2012 Ford Mustang GT
Next week, High Gear Media will announce our trio of Best Car To Buy 2012 award winners. Here at TheCarConnection, the field includes 25 eligible cars, crossovers and SUVs--a great field of new vehicles heavy on sedans and hatchbacks, and somewhat lighter on green machines and minivans than in the past.
As we culled the list of nominees to a smaller group of serious contenders, some interesting observations surfaced. The wide majority of vehicles on the list earn EPA highway ratings of more than 30 mpg, with many approaching or passing 40 mpg. Most of the nominees--18 of 25--are hatchbacks, or come in a hatchback body style. And 20 of the 25 are powered by four-cylinder engines--while one doesn't have an engine at all.
We're bringing you the candidates in groups of five, in alphabetical order, for your consideration. We've already considered them, and we're almost ready to name the best of the best.
Stay tuned as we bring you more of the finalists--and visit us Monday morning, November 28, as we name TCC's Best Car To Buy 2012.
Now, for the nominees:
Who doesn't like a Mustang? Maybe all those new Camaro owners that have displaced the Ford pony car as the best seller in its niche. But the Mustang soldiers on, with major upgrades each of the past three model years that put it back in contention. The powertrain improvements in 2011 get a signature stroke for 2012 in the form of the BOSS 302, the race-ready Mustang derivative that's so eager to hit the corkscrew at Laguna Seca, it offers a special edition named for the course. It also has a semi-magical "TracKey" that enables hotter performance, which can be dialed down to make it more comfortable on the street.
2012 Honda Civic sedan
The Honda Civic is one of those venerable nameplates that's made its way on to lots of top-ten lists in its nearly 40-year history. This year the winning streak seems to have come to an end: reviewers, including our own team, think the latest Civic's unimaginative, with barely updated looks and a cabin that suffers greatly from cost-cutting. Fuel economy is up and the Hybrid returns, but the Civic's lost a lot of luster this time around.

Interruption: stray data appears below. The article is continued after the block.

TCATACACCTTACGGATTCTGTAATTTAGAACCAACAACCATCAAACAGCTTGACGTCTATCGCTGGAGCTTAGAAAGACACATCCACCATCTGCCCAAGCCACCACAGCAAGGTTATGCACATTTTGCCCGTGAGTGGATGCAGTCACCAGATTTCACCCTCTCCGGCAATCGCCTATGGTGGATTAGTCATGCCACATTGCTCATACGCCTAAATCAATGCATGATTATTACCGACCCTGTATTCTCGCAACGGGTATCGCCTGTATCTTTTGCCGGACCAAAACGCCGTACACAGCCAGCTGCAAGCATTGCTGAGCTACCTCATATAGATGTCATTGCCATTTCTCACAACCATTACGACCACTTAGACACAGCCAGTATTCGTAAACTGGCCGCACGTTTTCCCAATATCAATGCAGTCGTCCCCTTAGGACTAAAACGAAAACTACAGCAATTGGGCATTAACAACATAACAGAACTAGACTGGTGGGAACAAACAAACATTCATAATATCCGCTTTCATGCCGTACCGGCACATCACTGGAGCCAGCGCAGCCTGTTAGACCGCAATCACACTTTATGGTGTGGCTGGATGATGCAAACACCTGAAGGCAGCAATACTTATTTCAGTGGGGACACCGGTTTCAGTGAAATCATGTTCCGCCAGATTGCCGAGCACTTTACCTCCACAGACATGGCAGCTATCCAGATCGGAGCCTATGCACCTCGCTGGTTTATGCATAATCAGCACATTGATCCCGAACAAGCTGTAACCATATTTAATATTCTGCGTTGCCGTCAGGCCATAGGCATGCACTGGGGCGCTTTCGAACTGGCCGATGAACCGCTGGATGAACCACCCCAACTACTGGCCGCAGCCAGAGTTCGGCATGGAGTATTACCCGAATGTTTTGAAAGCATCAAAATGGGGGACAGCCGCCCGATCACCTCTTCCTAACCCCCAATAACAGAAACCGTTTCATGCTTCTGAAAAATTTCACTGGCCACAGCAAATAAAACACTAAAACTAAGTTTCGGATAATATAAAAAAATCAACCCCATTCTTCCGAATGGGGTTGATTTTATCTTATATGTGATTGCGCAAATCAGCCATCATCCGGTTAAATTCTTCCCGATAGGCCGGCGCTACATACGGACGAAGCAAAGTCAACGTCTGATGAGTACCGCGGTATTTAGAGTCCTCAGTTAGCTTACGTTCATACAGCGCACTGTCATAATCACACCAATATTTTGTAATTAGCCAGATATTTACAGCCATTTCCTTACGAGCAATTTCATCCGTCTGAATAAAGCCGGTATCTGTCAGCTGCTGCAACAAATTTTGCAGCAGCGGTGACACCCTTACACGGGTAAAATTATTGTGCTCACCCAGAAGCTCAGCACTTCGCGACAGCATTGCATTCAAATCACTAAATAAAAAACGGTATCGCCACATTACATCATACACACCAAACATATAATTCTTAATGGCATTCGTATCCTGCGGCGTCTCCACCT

2012 Honda CR-V
While the Civic flounders, the Honda CR-V crossover could be poised to take over its place as the second-most-popular American-made Honda. The new CR-V is really more an evolution of the same idea, but the tapered sheetmetal has some handsome edges, and not a few nods to good-looking crossovers like the Lexus RX. Performance is still mediocre, with only a 185-horsepower four-cylinder available, but the CR-V's flip-folding seats are a best-in-class piece that will make for many swift comparisons with the new Ford Escape coming in the 2013 model year.
2012 Hyundai Accent
It's no longer the new car you pass over in favor of a lightly used one. The latest Accent has grown into a higher-profile slot in the Hyundai lineup. It's physically larger--almost a compact by interior volume--and it's much sleeker than before, too. A perky four-cylinder engine gets six speeds, manual or automatic, and gas mileage hits a nice, round 40 mpg on the EPA highway cycle. The Accent's notable interior refinement and vastly improved handling make it one of the most dramatically transformed cars we've driven this year, which gives Honda and Ford one more thing to worry about.
2012 Hyundai Veloster
Given their common DNA, the Accent and the brand-new Veloster could easily feel like the same car--but they don't, and the radically envisioned Veloster is more than halfway to sporty credibility. There's a hatchback out back, and the bracingly quirky Veloster also has three other doors--one on the driver side, two on the passenger side. A dual-clutch transmission's offered, and it makes good use of the Veloster's four-cylinder power, though it's a few ticks shy of quickness. The Veloster also offers Blue Link, which gives it OnStar-like connectivity to go with in-car streaming audio and navigation features. The Veloster's a striking new direction for Hyundai, and it's just a turbocharger shy of greatness.